Laptop charging trolley

From Wikipedia, the free encyclopedia
Jump to: navigation, search

Laptop charging trolleys, also known as laptop trolleys or laptop carts, are mobile storage containers to charge laptops, netbooks and tablet computers en masse. The trolleys are predominantly used in schools that have replaced their traditional static ICT[1] suites of desktop computers with laptops, but do not have enough plug sockets in their buildings to charge all of the devices.

The trolleys can be wheeled between rooms and classrooms so that anyone in a particular building can access fully charged IT[2] equipment. Laptop charging trolleys are also used to deter and protect against opportunistic and organized theft. Schools, especially those with open plan designs, are often prime targets for thieves and laptops, netbooks and tablets can easily be concealed and removed from buildings. Laptop charging trolleys were designed and constructed to protect against theft. They are generally made out of steel, and the laptops remain locked up while not in use. Although the trolleys can be moved between areas in buildings, they can often also be mounted to the floor or walls to prevent thieves walking off with investments, especially overnight.[1]

History[edit]

The first laptop charging trolley to be produced in the UK, the Mentor™, appeared in 2000 and was designed and manufactured by LapSafe Products to be sold into the UK.[3] Two different kinds of laptop charging was offered, ChargeLine, in which users plug a laptop's original AC adaptor into flush plug sockets inside the unit, and patented SmartLine, which replaces AC adaptors with pre-configured charging cables to save time.

The original laptop trolley was designed to be modular so that modules could be replaced and upgraded in the future to cater for new equipment. There are now several manufacturers of laptop charging trolleys across the UK and the rest of the world, ranging from basic and budget trolleys [4] that simply charge devices, to more sophisticated charging carts that are incredibly secure and use integrated charging. The charging trolleys can often be used as complete mobile ICT classrooms, with some trolleys coming complete with wireless router for internet access and data cables to update all of the laptops with software simultaneously.

Health and safety[edit]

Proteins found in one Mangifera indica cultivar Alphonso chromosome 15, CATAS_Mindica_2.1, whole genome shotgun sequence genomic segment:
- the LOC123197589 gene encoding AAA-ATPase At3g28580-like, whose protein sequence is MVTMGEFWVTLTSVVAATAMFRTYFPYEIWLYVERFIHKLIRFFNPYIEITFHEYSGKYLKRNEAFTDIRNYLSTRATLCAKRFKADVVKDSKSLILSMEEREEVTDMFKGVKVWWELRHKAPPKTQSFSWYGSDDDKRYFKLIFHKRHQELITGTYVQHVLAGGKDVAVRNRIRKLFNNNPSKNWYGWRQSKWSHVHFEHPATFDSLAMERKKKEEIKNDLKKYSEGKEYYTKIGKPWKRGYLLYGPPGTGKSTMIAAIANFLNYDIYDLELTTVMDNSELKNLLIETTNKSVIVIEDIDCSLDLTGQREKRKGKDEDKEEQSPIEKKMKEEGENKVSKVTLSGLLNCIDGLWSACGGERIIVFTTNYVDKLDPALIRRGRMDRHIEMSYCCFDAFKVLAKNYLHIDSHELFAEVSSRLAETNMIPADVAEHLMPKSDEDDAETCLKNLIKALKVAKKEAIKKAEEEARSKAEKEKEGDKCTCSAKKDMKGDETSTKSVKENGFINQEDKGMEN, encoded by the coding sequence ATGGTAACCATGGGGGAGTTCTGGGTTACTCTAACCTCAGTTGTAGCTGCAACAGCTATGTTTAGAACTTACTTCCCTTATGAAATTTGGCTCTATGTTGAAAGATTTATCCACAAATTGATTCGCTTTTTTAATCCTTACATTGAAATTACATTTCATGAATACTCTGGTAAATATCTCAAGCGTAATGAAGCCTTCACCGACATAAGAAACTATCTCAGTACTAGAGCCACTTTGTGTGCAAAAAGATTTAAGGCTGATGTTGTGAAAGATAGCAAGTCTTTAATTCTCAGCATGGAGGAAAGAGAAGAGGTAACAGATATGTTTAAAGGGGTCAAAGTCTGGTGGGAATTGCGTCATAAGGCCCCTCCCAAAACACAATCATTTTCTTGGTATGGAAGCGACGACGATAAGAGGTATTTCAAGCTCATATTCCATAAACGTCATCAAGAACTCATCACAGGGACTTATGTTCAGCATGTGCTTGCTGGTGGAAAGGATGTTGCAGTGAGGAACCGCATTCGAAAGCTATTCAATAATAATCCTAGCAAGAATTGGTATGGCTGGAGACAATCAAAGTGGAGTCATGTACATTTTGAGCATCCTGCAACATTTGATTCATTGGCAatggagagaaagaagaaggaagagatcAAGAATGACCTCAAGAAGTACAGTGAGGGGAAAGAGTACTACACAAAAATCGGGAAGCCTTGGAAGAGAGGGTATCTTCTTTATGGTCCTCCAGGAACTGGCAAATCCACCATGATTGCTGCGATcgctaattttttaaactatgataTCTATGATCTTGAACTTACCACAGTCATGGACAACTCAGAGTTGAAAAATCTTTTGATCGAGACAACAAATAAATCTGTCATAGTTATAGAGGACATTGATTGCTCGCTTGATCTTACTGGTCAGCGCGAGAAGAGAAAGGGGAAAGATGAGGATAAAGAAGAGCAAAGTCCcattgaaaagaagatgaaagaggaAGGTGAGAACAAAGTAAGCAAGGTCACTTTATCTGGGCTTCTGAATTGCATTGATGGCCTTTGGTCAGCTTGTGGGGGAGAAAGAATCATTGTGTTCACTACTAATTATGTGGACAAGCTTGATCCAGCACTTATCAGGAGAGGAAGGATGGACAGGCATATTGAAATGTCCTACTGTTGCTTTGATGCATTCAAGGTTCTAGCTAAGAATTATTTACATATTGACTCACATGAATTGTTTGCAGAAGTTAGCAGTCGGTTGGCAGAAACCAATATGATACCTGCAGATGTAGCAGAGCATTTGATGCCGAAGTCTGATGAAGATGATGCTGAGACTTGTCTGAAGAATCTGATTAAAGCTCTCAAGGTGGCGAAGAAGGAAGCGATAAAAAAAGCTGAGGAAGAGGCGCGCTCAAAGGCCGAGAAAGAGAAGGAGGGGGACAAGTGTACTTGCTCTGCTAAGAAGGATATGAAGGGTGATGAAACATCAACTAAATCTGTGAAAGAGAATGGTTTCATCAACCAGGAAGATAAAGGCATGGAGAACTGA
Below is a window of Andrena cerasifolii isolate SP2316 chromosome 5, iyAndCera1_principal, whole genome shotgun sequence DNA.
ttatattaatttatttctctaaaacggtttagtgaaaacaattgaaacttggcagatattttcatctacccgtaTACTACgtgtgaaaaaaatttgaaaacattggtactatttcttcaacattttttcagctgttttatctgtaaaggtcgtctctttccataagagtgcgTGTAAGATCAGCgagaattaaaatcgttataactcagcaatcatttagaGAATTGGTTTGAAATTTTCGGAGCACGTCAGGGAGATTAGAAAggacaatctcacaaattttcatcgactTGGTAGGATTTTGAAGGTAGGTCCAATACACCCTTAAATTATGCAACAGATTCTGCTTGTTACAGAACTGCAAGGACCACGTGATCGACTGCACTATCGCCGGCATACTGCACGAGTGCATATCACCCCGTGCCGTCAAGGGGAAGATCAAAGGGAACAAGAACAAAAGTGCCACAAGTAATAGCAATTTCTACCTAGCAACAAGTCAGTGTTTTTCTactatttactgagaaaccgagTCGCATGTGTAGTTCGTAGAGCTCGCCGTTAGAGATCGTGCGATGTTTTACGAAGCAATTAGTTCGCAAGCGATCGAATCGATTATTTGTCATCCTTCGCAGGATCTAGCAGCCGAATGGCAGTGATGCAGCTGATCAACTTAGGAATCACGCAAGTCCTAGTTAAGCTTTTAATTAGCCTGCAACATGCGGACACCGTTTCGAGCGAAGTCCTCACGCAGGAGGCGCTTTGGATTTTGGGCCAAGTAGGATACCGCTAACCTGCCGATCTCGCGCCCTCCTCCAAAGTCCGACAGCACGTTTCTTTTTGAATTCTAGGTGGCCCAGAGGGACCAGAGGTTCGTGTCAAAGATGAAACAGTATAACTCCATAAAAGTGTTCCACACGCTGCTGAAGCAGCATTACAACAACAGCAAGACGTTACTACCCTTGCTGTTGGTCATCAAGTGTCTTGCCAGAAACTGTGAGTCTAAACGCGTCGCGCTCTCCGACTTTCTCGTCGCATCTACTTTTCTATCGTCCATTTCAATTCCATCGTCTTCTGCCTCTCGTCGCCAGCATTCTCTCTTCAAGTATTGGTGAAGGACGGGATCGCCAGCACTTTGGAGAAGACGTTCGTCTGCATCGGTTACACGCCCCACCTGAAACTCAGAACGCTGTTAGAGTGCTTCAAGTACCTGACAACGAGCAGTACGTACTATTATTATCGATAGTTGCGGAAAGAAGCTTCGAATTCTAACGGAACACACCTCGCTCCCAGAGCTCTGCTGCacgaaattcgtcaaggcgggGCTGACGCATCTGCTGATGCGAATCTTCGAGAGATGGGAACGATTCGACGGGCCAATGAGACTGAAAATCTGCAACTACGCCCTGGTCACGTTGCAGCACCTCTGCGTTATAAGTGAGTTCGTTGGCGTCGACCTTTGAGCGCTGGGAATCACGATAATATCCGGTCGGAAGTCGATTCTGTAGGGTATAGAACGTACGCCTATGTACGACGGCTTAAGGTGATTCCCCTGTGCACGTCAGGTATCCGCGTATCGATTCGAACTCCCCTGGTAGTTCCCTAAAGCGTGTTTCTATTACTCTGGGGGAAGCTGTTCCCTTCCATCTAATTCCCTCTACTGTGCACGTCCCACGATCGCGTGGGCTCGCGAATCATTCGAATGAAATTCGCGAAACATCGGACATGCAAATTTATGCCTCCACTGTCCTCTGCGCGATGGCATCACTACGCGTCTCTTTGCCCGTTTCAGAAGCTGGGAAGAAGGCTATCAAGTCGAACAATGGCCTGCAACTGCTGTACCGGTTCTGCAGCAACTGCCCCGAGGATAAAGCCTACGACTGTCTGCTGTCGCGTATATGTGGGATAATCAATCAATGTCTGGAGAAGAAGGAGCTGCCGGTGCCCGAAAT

In 2009, the UK Health and Safety Executive (HSE) issued a health and safety alert[5] to schools with laptop charging trolleys, following an incident where a person received an electric shock.[6] According to the HSE, the incident occurred "when a 3-pin plug supplying the trolley was removed from the supply socket, there was sufficient stored electric charge on the pins of the plug to give the user an electric shock." Contrary to good engineering practice, some trolley have two supply cables, inadequate plug and cable storage facilities, and unsuitable earth terminations.[5]

The HSE declared that in spite of European law, some laptop charging trolleys sold by certain manufacturers have been supplied and sold without going through the correct health and safety processes, this practice resulted in the individual receiving an electrical shock. The HSE explained that, "When electrical equipment is placed on the market in the UK, the manufacturer / supplier should have established that the equipment is safe for intended use, constructed in accordance with good electrical engineering practice in relation to safety matters, and that it is in conformity with the principal elements of the safety objectives for electrical equipment as set out in the Electrical Equipment (Safety) Regulations 1994." The body stated that any laptop charging trolley that had not been through the above process, or been affixed with a CE Certification mark, should not go on sale within the European Economic Area (EEA).

Despite the health and safety scare,[7] the HSE made clear that not all laptop charging trolleys are dangerous, only those that do not conform to CE Certification. The organization advised that schools and other companies intending to purchase charging trolleys should ensure these products display the CE mark.[5] The safety issue created a lot of furore throughout the industry.[8]

Variations[edit]

There are now lots of variations to laptop charging trolleys on the market, with some organisations preferring to use static laptop charging lockers or cabinets to store and charge their equipment in a centralised location. Lockers that track, manage and charge laptops are also available using Radio-frequency identification (RFID) to identify when a laptop has been removed, replaced or damaged.[9] More recently, charging trolleys for tablets have also been introduced. However, not all of these products are manufactured to the same quality, and individuals should carefully examine the product’s safety, sophistication and level of security before making a purchase.

References[edit]

  1. ^ a b Woods, Dough. "Getting rid of the ICT suite". Blog. Archived from the original on 2010-10-06. 
  2. ^ Wilce, Hilary (1 December 2000). "Welcome to Lapland". TES Magazine. 
  3. ^ Exley, Mark. "Mr". School ICT security tips. Technology in Education. Retrieved 5 April 2011. 
  4. ^ "Security and Software". ICT for Education. March 2011. 
  5. ^ a b c "Laptop computer charging trolleys safety alert". Safety Alert for laptop trolleys. HSE. Retrieved 20 July 2011. 
  6. ^ Barnett, Ben (22 January 2009). "Teacher injured by electric shock". The Telegraph and Argus. 
  7. ^ "Laptop computer charging trolleys safety alert". Laptop trolley Health and Safety Alert. HSE. Retrieved 20 July 2011. 
  8. ^ Crouch, Kevin. "Health and Safety laptop trolley update". Video. LapSafe on YouTube. Retrieved 20 January 2010. 
  9. ^ Editorial Team, Building Talk. "Lapsafe shows Diplomat system at BSEC". Feature. Building Talk. Retrieved 1 February 2011.